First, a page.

*This is the first of a two part blog-post. Come back Thursday for more!
I always loved February in the classroom. I felt like the entire month was full of ways could celebrate love in the most purest of ways, especially during Black History Month. The teaching opportunities and stories of empowerment, bravery, and accomplishment are so rich and what better way to tell these stories than through the latest children’s literature!
I asked my best book friend, Sarah, to help me cultivate some of these titles and I want to highlight them here in this post. All have a 2015/2016 publication date and some are even un-released yet! I hope you’ll be able to incorporate them throughout this month and the rest of your school year. I’ve added some relevant Common Core standards to tie in with each book too, just for the ease of lesson planning! Oh and catch me on Periscope, this Thursday (2/18) at 7CST or you can see it here if you missed it.
George Moses Horton was born into slavery in 1789. He taught himself to read and began authoring poems before he even knew how to write. He would recite them to local students at UNC Chapel Hill, becoming the first African-American poet in the South. He eventually became a professional poet with a published anthology, funded by a politically-liberal journalist in 1829.
This book is inspiring for children and adults alike with beautiful illustrations and a poignant biography of a remarkable man.
Analyze how and why individuals, events, or ideas develop and interact over the course of a text.
The true story about a New Orleans street sweeper, Marvelous Cornelius: Hurricane Katrina and the Sprit of New Orleans, is a beautiful story of resiliency. When Hurricane Katrina hits Cornelius’ home, he was faced with the overwhelming task of cleaning up the beloved city with the other volunteers. This book is filled with the spirit of New Orleans and is accompanied by happy and bright illustrations even in the midst of disaster. See the book trailer here! (Book trailers are the best way to get kids excited about upcoming literature you plan on sharing in class)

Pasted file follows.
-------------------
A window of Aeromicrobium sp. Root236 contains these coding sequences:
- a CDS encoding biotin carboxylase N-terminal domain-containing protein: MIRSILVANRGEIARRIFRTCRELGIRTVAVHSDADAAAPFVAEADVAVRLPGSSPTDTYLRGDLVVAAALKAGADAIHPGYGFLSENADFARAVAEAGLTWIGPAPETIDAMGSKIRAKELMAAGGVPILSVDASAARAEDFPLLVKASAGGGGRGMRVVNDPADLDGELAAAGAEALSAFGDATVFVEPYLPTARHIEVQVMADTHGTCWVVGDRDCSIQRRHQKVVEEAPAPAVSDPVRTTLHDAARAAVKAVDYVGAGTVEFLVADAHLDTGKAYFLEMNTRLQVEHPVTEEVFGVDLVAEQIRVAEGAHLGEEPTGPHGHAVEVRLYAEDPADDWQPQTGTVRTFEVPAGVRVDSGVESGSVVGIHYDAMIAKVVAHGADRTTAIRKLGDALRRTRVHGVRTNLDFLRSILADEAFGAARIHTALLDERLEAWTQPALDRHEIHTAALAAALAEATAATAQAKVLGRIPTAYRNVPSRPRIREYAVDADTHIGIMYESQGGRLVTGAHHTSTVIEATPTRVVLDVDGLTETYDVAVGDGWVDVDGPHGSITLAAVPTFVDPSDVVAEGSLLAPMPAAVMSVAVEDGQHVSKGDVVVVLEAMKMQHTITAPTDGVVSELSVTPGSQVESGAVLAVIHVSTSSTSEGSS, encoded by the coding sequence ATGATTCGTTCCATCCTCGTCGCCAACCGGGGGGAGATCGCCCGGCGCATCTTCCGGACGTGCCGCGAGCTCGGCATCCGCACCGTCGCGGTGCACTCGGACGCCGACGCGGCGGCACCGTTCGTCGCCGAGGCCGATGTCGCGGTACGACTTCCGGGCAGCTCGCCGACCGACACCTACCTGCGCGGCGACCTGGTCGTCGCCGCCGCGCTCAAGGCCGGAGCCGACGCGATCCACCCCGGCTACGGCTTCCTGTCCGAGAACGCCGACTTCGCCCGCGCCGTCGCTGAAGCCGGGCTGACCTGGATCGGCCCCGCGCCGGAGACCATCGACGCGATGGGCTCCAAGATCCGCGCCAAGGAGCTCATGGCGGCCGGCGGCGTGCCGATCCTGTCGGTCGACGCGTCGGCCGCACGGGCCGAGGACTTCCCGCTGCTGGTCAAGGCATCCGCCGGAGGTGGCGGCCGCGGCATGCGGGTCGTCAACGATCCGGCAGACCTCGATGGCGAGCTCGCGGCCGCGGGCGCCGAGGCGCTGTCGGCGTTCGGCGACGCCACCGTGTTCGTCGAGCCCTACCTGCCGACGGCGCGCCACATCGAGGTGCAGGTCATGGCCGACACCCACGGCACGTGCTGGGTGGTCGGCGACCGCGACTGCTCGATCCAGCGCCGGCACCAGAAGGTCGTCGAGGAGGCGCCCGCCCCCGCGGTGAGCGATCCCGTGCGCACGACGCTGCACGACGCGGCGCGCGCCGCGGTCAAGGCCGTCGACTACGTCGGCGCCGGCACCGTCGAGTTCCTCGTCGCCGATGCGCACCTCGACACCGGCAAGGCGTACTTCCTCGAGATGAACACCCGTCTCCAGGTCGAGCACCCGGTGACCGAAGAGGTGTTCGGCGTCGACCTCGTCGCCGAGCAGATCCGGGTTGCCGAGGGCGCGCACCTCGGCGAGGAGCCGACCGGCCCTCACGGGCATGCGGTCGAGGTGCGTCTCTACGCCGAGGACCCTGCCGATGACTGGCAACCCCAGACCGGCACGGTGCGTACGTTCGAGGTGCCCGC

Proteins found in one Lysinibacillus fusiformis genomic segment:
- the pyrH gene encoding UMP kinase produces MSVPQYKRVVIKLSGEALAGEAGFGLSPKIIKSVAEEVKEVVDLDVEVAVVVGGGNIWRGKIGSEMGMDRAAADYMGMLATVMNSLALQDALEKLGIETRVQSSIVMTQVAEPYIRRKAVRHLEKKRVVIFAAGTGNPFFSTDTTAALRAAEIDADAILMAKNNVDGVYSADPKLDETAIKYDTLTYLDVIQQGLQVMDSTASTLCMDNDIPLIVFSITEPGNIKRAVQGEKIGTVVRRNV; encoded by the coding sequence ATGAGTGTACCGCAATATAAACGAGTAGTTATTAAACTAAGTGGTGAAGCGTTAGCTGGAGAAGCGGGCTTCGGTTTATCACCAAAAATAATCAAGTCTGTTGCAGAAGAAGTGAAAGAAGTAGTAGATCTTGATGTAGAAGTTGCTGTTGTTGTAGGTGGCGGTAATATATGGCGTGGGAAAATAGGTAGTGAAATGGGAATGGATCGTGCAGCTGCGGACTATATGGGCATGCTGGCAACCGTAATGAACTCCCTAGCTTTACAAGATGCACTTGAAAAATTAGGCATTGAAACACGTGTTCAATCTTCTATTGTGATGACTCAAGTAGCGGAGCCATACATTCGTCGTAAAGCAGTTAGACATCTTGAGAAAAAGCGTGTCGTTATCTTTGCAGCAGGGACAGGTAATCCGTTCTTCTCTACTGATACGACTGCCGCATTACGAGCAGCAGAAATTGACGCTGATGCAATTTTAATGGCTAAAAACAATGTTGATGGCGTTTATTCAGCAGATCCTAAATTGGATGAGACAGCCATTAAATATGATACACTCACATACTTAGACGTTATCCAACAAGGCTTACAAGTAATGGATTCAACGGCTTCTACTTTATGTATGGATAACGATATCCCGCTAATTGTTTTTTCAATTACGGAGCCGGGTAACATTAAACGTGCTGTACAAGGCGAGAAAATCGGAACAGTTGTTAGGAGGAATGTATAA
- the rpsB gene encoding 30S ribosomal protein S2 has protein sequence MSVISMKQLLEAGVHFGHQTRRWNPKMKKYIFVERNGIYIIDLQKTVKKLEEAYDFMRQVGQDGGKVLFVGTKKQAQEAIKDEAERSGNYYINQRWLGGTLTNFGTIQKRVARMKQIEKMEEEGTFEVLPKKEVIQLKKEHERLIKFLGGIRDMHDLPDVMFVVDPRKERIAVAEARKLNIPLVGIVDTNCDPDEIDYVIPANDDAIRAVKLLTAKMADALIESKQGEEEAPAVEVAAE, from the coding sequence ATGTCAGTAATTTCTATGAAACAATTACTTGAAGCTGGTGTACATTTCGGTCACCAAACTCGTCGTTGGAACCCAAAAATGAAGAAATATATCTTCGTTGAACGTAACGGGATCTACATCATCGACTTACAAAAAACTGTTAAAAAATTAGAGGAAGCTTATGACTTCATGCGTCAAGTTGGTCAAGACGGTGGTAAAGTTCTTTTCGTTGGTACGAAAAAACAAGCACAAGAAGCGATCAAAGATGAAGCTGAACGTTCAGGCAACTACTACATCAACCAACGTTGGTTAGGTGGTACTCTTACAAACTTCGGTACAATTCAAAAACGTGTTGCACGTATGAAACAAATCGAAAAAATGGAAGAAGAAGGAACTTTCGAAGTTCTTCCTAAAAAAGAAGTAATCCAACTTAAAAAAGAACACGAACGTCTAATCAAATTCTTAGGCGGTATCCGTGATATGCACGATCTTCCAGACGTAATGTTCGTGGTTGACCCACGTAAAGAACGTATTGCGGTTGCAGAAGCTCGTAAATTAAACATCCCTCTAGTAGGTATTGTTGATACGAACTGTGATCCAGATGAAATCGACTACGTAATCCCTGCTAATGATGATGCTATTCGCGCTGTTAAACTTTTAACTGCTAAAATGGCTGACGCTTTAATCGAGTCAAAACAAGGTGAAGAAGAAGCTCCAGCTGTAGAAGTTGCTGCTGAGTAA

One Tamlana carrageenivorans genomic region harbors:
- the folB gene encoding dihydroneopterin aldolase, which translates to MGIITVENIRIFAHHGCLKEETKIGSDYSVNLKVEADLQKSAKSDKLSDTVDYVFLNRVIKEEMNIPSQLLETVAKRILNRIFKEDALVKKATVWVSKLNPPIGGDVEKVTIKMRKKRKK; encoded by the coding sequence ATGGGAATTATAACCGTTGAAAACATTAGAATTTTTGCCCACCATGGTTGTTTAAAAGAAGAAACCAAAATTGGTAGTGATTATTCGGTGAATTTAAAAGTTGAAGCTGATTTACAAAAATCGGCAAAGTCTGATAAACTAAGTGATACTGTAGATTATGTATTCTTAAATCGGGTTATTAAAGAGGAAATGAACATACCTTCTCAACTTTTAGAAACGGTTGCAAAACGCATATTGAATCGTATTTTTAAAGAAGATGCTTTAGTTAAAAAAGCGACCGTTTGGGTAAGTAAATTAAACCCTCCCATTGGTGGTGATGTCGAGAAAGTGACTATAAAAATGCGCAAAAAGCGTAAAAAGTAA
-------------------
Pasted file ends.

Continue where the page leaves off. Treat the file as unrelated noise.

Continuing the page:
This book would be a great compliment to Drowned City: Hurricane Katrina and New Orleans by Don Brown (2015) and a good tie in to your social studies lessons that may surround the natural disaster of Hurricane Katrina.
Conduct short as well as more sustained research projects based on focused questions, demonstrating understanding of the subject under investigation.
Gosh, I love Brad Meltzer. He writes for both adults and children, and I’ve yet to read anything bad from him! His “I Am” series are some of my most favorite to share with my students and the Martin Luther King Jr. one is the latest addition, just releasing in early January 2016! This book is no difference from the rest of the series of heroes and follows MLK Jr’s life in an appropriate and engaging way for young readers. My students love the graphic novel style of this series and I think you will too.
It’s a must-add to your other Martin Luther King Jr. titles for this month and would be a great tie-in to writing workshop research projects surround MLK’s message and how it is poignant and relevant even today.
Write narratives to develop real or imagined experiences or events using effective technique, well-chosen details and well-structured event sequences.
A 2016 Caldecott Honor Book and a 2016 Robert F. Sibert Honor Book by a Caldecott Honored author… so, you know it’s going to be good! “Fannie Lou Hamer was a champion of civil rights from the 1950s until her death in 1977. Integral to the Freedom Summer of 1964, Ms. Hamer gave a speech at the Democratic National Convention that, despite President Johnson’s interference, aired on national TV news and spurred the nation to support the Freedom Democrats.” (Amazon) She was famously quoted as saying: